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Brace Yourself!

September 21, 2017

Brace Yourself!

Some of my readers may recall that I've been plodding through a study of the Biblical book of Job.  It's taking me a while to get through this book, longer than I thought it would. 

I started on July 14th of this year, 69 days ago.
The book of Job has 42 chapters.  I've studied 38 to date.
In my tiny Bible, the book of Job only covers 46 pages.

 

Yes, I'm progressing through this book like slogging through molasses.


For the first 37 chapters, Job laments about his awful condition, and his "friends" try to convince him to repent, for surely no man would be so awfully afflicted if he hadn't done something very wrong.

Ugh!  For a good half of the chapters, Job's friends pontificate, so pompously sure of themselves.  They know Job must be harboring some secret sin and is just too proud to confess it.  (With friends like that, who needs enemies?)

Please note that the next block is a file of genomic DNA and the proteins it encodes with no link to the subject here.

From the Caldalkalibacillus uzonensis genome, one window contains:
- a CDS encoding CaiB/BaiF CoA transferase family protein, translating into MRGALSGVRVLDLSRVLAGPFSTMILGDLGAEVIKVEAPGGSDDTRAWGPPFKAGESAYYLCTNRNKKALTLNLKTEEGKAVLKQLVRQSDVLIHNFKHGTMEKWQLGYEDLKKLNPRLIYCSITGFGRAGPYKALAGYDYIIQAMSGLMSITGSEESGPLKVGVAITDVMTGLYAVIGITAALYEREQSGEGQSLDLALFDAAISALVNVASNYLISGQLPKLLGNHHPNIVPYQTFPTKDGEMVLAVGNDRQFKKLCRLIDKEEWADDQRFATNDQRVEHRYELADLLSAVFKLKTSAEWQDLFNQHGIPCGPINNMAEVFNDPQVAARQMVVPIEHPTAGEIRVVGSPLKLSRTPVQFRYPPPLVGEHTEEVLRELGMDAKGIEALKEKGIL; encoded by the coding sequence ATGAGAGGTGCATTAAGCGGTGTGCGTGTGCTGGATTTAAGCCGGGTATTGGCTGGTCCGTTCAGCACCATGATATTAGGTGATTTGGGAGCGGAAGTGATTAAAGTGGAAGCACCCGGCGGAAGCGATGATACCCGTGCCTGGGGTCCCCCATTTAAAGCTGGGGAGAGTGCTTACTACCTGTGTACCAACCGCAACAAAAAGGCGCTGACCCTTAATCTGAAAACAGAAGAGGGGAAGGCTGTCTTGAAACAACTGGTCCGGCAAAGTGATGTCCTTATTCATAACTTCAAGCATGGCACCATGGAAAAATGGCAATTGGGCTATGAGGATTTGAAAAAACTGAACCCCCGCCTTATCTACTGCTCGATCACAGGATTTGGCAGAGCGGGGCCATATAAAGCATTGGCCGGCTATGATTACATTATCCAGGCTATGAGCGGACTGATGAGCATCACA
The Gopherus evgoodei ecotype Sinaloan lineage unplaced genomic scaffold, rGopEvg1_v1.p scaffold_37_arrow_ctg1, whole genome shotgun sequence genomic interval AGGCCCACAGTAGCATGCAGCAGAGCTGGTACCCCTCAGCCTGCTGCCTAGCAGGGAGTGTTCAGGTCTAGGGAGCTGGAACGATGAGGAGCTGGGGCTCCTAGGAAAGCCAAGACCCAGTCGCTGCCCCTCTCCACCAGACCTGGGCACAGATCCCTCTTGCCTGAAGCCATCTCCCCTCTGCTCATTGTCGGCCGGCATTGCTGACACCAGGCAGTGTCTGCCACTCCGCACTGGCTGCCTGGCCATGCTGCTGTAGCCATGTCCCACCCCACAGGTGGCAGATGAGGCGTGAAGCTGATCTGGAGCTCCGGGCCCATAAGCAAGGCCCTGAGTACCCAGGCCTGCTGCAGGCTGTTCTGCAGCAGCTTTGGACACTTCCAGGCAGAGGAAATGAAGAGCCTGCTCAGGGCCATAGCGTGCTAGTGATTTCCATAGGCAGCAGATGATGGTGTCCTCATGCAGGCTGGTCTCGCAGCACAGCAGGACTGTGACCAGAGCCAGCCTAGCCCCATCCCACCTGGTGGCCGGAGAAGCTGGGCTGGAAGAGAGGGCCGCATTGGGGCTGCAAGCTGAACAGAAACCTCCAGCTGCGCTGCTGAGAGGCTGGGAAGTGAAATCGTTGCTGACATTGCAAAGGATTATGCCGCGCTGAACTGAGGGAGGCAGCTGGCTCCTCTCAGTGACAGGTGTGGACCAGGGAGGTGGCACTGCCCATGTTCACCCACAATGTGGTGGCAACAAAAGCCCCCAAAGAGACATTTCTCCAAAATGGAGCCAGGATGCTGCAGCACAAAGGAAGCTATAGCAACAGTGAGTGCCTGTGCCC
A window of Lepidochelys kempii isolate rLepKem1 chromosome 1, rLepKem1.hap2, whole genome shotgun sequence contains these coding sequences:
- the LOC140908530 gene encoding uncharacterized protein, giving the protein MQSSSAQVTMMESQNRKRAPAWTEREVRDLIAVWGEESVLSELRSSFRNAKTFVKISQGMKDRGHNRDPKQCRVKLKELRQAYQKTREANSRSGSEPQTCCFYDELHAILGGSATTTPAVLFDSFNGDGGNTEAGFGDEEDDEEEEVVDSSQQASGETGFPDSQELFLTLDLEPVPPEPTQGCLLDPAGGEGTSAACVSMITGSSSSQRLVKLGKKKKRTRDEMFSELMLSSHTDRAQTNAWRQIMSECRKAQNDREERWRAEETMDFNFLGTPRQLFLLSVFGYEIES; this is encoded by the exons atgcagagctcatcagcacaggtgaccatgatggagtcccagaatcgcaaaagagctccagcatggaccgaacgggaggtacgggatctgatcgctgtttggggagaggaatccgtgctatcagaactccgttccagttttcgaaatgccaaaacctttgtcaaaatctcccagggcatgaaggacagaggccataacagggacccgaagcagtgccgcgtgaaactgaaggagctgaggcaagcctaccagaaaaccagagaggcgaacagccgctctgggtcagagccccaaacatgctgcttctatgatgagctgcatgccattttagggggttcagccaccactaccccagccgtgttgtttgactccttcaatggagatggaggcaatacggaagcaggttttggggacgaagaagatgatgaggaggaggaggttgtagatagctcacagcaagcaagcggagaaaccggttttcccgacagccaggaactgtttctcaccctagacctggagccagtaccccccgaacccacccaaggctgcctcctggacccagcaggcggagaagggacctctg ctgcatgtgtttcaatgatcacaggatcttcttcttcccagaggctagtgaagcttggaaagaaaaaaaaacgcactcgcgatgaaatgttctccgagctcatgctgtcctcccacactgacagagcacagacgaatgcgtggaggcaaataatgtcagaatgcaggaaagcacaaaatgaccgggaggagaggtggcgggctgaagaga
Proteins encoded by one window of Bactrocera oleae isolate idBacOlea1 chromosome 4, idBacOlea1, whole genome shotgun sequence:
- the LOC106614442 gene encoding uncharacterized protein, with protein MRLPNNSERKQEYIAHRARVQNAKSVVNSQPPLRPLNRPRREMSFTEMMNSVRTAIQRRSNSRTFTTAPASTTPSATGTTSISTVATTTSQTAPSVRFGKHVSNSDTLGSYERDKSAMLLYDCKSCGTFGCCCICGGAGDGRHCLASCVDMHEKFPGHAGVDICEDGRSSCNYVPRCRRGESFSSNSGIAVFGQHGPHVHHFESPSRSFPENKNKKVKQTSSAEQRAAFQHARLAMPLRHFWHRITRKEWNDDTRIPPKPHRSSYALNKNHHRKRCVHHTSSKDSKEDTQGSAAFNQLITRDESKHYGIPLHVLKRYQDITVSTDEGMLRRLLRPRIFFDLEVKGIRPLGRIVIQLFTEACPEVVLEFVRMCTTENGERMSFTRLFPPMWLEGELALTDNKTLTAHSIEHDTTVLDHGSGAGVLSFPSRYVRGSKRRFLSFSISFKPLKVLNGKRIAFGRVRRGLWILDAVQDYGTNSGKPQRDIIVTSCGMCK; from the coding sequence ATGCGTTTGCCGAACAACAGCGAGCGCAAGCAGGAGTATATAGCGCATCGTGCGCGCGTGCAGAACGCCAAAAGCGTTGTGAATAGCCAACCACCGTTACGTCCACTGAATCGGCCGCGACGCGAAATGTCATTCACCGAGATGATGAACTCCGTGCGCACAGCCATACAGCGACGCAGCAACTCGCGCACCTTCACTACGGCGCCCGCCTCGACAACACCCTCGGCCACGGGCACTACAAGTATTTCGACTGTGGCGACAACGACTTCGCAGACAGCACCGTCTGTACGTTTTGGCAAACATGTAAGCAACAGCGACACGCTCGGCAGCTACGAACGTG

By the end of chapter 37, I just wanted to scream.  I wanted the good old boys to shut up, and I wanted help to finally come for Job.  Please.

And then in chapter 38, God finally responds to Job.

Job has been horrifically afflicted.

He has cried out to God.

Job has imagined a peaceful setting and a "legal trial" in which God hears his case.

It is not to be as Job has wished.

Instead, God answers Job out of a whirlwind; He speaks out of a storm.

It is terrifying, but is evidence that God has not been ignoring Job all along.

 

 

God does not belittle Job's intelligence, nor does he scorn Job.  The format of God's response to Job is to bombard him with rhetorical questions.  To each of God's questions, Job must humbly plead ignorance.

However, first God tells Job to "brace yourself like a man..."

BRACE YOURSELF?

I continued reading through the rest of that chapter, but my mind kept returning to those two commanding words.  Brace yourself.

What was God really telling Job to do with that brief command?
 

After some thought and prayer, I believe by encouraging Job to brace himself, God wanted Job to use all his physical, mental, and spiritual abilities to try to understand God's intentions for Job, which God will express indirectly in the speech that will follow those two words.